Tag Archives: sales

Three types of people in B2B sales, who are you?

According to marketing guru Seth Godin, There are only three kinds of people in business to business sales:

The “Stallers”
– These people make up the majority of the population and are “empowered to stall.” They’ll ask for so much more information that you’ll feel like you’ve been sent “after the broomstick of the wicked witch of the west.”

The “No” People
– Those that have the ability to stall, but also possess the authority to hand you a big, fat “no.”

The “Yes” People
– This group is the smallest of the bunch, but full of those with the power to say “yes” to your offer. They may participate in stall tactics, but just for the fun of it.

If you’ve ever been part of a business to business sales team, most of your experience comes from dealing with “stallers” and “no” people. It’s a great day when you get to deliver your pitch to one of the “yes” people, but it may only happen rarely.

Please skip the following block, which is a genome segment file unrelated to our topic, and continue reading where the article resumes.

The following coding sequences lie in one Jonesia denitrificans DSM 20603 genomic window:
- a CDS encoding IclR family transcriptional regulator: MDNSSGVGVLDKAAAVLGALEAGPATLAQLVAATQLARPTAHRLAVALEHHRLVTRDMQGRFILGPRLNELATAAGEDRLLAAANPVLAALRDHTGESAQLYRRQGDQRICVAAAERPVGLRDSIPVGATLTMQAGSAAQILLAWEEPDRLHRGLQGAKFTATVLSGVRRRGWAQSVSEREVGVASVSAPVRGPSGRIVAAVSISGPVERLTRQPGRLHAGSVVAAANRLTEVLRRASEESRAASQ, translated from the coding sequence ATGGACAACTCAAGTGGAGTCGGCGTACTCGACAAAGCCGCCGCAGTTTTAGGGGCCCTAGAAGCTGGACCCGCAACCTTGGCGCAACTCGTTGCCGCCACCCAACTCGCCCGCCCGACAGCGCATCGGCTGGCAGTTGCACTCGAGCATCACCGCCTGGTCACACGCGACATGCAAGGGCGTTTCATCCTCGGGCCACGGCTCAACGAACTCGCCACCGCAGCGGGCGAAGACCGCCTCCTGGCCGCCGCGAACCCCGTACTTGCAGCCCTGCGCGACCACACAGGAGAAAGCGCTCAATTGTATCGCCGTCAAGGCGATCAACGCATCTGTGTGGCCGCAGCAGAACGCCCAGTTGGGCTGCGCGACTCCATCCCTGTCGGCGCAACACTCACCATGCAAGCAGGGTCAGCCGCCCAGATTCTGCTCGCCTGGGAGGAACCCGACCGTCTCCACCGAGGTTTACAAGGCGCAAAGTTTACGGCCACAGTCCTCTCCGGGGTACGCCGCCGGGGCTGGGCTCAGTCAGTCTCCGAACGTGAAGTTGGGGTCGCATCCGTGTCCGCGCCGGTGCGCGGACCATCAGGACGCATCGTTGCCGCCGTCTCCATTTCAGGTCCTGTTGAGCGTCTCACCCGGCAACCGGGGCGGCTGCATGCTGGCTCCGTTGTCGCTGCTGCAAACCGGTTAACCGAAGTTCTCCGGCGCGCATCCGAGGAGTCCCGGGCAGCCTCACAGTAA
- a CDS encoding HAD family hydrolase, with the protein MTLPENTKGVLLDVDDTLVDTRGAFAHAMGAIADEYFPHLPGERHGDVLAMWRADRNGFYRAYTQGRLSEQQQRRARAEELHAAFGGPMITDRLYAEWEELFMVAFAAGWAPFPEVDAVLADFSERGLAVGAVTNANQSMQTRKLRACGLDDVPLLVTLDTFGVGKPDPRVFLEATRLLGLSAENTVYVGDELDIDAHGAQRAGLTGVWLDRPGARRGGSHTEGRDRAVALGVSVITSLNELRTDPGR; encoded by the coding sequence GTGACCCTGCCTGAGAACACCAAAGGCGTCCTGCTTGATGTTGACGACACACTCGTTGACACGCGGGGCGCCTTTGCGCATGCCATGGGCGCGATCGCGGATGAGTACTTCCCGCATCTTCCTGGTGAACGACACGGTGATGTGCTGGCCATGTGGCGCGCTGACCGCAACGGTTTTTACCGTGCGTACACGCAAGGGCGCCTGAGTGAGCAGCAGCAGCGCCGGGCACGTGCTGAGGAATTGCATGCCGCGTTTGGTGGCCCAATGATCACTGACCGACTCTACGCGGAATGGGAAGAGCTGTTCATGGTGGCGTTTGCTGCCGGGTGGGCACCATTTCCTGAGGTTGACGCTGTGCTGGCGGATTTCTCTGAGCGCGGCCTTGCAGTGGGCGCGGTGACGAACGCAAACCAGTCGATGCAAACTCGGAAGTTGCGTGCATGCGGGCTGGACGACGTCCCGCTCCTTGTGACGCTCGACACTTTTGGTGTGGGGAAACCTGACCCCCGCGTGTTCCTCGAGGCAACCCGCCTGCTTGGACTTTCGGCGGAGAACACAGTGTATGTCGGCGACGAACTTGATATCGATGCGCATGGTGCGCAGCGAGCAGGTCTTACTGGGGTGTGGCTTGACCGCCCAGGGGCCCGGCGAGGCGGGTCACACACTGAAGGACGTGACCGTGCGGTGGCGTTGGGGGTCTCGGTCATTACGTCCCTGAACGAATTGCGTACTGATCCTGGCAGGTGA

“You have no chance (zero) of moving someone from one category to another. The reason this system evolved is straightforward: the yes people are rare in a typical organization, because they have responsibility and power. So they are busy and need to be protected. The no people are easy to train at saying no, and they’re waiting to be promoted to yes people. And the stallers? They represent the dip, the barrier salespeople have to get through to show that they are serious.”

Instead of trying in vain to move someone from one category to another, Seth says to get up and start playing offense if you want the best deal.

“The opportunity for marketers in search of media is not to play defense, to stall people with clever ideas or small platforms, but instead to stop stalling and start looking. The bargains are there, just waiting.”

It’s a great post that hope everyone had a chance to read, visit Seth’s blog for even more great advice.

So, who are you? “Staller,” a “no” person or a “yes” person? Leave a comment and let us know why.

Low-cost, peer-to-peer sales training ideas

How often does your sales team go through training? Once a quarter, every other month?

I recently came across a practical idea over at the B2B Lead Blog to train your sales team more frequently, without involving any additional costs or resources.

In the post, Lauren Kincke, Marketing and Sales Operations Manager at ReachForce, shared how frequent, peer-to-peer training has helped their sales team to reach and exceed their goals.

Here’s part of their story: